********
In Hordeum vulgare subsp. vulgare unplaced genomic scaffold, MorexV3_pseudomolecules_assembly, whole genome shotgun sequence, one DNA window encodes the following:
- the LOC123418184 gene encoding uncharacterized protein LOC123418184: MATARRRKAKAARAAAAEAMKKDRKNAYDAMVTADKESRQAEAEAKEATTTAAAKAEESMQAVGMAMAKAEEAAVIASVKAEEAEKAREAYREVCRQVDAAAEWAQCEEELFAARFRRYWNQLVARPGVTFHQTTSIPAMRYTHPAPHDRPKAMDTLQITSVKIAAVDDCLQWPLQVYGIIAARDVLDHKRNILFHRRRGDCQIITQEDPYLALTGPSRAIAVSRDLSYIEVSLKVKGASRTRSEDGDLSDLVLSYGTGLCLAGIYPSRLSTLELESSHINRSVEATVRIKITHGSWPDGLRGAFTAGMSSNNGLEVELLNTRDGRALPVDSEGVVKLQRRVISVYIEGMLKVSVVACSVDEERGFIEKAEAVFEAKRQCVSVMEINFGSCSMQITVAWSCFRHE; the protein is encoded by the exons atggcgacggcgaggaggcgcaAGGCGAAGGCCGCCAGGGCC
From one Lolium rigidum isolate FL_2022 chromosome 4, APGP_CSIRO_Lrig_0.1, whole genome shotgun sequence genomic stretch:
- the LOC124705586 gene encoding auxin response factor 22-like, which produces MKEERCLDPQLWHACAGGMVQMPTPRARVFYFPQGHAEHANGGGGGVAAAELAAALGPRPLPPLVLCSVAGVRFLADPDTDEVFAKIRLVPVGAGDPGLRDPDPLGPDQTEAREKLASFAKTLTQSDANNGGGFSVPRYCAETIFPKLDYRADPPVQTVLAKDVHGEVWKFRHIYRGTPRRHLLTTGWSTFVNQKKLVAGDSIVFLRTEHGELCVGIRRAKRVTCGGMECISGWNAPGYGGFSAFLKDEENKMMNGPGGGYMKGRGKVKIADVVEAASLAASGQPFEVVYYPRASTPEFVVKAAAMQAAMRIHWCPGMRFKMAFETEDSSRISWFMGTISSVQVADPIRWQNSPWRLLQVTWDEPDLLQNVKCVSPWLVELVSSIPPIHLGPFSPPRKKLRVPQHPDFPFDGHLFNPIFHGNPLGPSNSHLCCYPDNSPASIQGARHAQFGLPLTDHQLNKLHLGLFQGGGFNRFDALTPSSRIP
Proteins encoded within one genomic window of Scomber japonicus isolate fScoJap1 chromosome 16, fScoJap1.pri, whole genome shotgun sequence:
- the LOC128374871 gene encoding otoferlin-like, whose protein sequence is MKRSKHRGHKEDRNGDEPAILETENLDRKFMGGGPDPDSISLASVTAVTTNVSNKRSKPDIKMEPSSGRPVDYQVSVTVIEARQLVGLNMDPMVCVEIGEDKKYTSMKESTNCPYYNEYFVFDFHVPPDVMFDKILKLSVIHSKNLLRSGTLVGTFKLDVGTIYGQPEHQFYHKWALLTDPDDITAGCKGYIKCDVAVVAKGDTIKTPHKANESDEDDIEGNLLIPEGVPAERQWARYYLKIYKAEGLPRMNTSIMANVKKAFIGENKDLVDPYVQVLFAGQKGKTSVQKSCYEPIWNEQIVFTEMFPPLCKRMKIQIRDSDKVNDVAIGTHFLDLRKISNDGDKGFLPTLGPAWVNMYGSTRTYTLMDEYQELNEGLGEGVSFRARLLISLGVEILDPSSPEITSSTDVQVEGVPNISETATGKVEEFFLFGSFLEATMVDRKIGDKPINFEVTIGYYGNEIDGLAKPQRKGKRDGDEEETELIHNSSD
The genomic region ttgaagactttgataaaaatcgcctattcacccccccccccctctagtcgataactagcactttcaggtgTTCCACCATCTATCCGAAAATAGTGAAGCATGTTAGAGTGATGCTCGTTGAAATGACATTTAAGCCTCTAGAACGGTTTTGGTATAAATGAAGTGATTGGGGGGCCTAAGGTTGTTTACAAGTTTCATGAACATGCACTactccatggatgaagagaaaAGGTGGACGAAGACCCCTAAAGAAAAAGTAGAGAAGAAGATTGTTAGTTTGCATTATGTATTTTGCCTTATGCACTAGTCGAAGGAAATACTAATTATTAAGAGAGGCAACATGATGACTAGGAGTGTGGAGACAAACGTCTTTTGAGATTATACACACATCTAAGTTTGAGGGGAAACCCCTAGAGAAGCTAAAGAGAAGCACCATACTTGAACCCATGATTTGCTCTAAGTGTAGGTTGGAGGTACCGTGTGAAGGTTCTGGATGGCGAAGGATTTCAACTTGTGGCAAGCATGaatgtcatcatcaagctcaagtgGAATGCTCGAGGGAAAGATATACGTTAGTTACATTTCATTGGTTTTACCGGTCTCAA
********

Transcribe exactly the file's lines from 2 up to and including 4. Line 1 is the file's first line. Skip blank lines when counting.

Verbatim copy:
- the LOC123418184 gene encoding uncharacterized protein LOC123418184: MATARRRKAKAARAAAAEAMKKDRKNAYDAMVTADKESRQAEAEAKEATTTAAAKAEESMQAVGMAMAKAEEAAVIASVKAEEAEKAREAYREVCRQVDAAAEWAQCEEELFAARFRRYWNQLVARPGVTFHQTTSIPAMRYTHPAPHDRPKAMDTLQITSVKIAAVDDCLQWPLQVYGIIAARDVLDHKRNILFHRRRGDCQIITQEDPYLALTGPSRAIAVSRDLSYIEVSLKVKGASRTRSEDGDLSDLVLSYGTGLCLAGIYPSRLSTLELESSHINRSVEATVRIKITHGSWPDGLRGAFTAGMSSNNGLEVELLNTRDGRALPVDSEGVVKLQRRVISVYIEGMLKVSVVACSVDEERGFIEKAEAVFEAKRQCVSVMEINFGSCSMQITVAWSCFRHE; the protein is encoded by the exons atggcgacggcgaggaggcgcaAGGCGAAGGCCGCCAGGGCC
From one Lolium rigidum isolate FL_2022 chromosome 4, APGP_CSIRO_Lrig_0.1, whole genome shotgun sequence genomic stretch:
- the LOC124705586 gene encoding auxin response factor 22-like, which produces MKEERCLDPQLWHACAGGMVQMPTPRARVFYFPQGHAEHANGGGGGVAAAELAAALGPRPLPPLVLCSVAGVRFLADPDTDEVFAKIRLVPVGAGDPGLRDPDPLGPDQTEAREKLASFAKTLTQSDANNGGGFSVPRYCAETIFPKLDYRADPPVQTVLAKDVHGEVWKFRHIYRGTPRRHLLTTGWSTFVNQKKLVAGDSIVFLRTEHGELCVGIRRAKRVTCGGMECISGWNAPGYGGFSAFLKDEENKMMNGPGGGYMKGRGKVKIADVVEAASLAASGQPFEVVYYPRASTPEFVVKAAAMQAAMRIHWCPGMRFKMAFETEDSSRISWFMGTISSVQVADPIRWQNSPWRLLQVTWDEPDLLQNVKCVSPWLVELVSSIPPIHLGPFSPPRKKLRVPQHPDFPFDGHLFNPIFHGNPLGPSNSHLCCYPDNSPASIQGARHAQFGLPLTDHQLNKLHLGLFQGGGFNRFDALTPSSRIP